I have had many roles with the Association as a volunteer, organizer, and a leader.  From organizing the   Cheryl’s Holy Walkamolies Alzheimer’s Walk Team (follow link for information on the walk or to donate), to providing educational webinars and educational programs to groups that want to know more. 

I even helped start a support group just for men that are taking care of their wives. I’ve found only men going through similar circumstances understand, and it’s easier to open up and share.  This all led to being asked to join the Illinois Board of Directors for the Association to assist with building Alzheimer’s support down state.  In this role, I’m committed to making a difference in helping others with the best way to care for those affected by this disease.  

A very personal part of my mission in fighting Alzheimer’s was born out of a personal experience my wife and I shared together.   Cheryl and I got our first motorcycle as a married couple right after she was diagnosed and spent many hours together just riding and enjoying our time even after she couldn’t communicate.  Because that was something we enjoyed, I started the “We’re Alz Ridin For a Cure” Motorcycle ride to raise support and awareness for the disease.  July 23 we are adding a car show to the ride and will be starting and ending at BloNo Pizza in Bloomington, Il.  If you ride, or just like cars, trucks and motorcycles, please come out and support us.  We will have silent auctions, pizza, and the bar will be open.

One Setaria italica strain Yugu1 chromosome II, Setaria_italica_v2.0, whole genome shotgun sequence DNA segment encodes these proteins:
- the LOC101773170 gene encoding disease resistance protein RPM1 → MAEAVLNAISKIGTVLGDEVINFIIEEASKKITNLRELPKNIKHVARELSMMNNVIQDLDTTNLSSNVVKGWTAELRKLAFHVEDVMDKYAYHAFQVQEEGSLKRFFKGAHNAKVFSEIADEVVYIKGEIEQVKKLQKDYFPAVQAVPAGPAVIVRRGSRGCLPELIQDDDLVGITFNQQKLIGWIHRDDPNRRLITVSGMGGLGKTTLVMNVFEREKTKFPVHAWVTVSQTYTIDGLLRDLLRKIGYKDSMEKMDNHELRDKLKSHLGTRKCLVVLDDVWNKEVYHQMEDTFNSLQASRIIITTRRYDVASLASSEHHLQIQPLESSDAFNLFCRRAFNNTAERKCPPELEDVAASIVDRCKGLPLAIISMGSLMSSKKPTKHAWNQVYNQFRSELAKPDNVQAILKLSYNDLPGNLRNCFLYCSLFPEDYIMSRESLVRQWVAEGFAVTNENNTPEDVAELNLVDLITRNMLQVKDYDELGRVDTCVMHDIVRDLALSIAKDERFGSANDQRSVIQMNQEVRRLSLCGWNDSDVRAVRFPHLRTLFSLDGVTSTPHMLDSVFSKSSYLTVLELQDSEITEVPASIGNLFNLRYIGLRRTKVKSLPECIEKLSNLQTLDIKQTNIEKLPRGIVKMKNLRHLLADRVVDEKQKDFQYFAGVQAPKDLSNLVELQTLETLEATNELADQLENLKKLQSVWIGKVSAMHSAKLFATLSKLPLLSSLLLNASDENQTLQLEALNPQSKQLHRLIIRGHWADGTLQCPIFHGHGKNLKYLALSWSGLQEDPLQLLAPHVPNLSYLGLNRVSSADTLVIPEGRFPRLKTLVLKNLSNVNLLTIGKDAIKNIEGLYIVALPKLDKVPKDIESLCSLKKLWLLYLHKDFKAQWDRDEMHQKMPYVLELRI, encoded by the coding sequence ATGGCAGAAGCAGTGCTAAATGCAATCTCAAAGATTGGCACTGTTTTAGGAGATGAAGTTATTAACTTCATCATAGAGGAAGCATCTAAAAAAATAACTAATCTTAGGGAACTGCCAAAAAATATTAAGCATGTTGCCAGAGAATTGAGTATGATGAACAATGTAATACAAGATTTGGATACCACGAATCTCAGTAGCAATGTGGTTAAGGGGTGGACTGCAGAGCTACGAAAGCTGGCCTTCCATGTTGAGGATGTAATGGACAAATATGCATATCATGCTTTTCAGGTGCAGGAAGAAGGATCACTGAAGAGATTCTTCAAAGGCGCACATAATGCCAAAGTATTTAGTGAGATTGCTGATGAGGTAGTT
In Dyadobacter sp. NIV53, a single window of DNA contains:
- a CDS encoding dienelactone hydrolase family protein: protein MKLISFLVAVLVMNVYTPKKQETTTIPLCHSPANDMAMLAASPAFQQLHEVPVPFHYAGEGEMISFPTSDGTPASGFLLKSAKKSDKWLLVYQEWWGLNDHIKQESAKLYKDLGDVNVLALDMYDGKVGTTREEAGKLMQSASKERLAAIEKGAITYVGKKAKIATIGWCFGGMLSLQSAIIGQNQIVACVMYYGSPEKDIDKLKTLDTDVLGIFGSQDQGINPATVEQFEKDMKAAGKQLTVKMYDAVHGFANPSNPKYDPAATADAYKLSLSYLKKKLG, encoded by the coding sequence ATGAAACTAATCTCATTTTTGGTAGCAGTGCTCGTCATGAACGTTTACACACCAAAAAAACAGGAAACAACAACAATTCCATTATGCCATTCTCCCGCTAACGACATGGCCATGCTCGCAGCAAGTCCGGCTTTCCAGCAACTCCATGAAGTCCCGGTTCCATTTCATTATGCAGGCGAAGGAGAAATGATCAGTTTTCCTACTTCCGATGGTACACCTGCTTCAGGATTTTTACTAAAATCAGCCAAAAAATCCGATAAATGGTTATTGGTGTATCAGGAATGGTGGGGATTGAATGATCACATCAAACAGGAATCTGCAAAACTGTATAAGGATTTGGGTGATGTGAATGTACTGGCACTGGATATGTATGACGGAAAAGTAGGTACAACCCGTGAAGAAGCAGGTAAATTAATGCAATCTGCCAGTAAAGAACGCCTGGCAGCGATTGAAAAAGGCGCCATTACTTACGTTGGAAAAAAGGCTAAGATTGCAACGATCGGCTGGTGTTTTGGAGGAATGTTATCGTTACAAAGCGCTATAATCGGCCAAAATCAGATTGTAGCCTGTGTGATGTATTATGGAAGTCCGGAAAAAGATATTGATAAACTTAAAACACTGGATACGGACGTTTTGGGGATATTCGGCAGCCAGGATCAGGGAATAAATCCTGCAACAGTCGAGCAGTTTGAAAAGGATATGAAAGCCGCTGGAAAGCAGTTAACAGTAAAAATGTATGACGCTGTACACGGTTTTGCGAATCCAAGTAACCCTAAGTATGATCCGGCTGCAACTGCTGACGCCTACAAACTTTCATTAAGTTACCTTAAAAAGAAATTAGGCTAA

My number one goal is to raise money and awareness for the support of those living with Alzheimer’s and all the money raised stays here in central Illinois.

If you have questions or need assistance, please call 800-272-3900 anytime and someone will help you.  Seriously, these phones are manned 24 hours, 365 days a year.  Also, if you would rather check out the Alzheimer’s website, you can go to  And finally, If you would like to talk about any of the above, please reach out to me at

This article first appeared on McBeath Financial Group’s website. Read the full article here.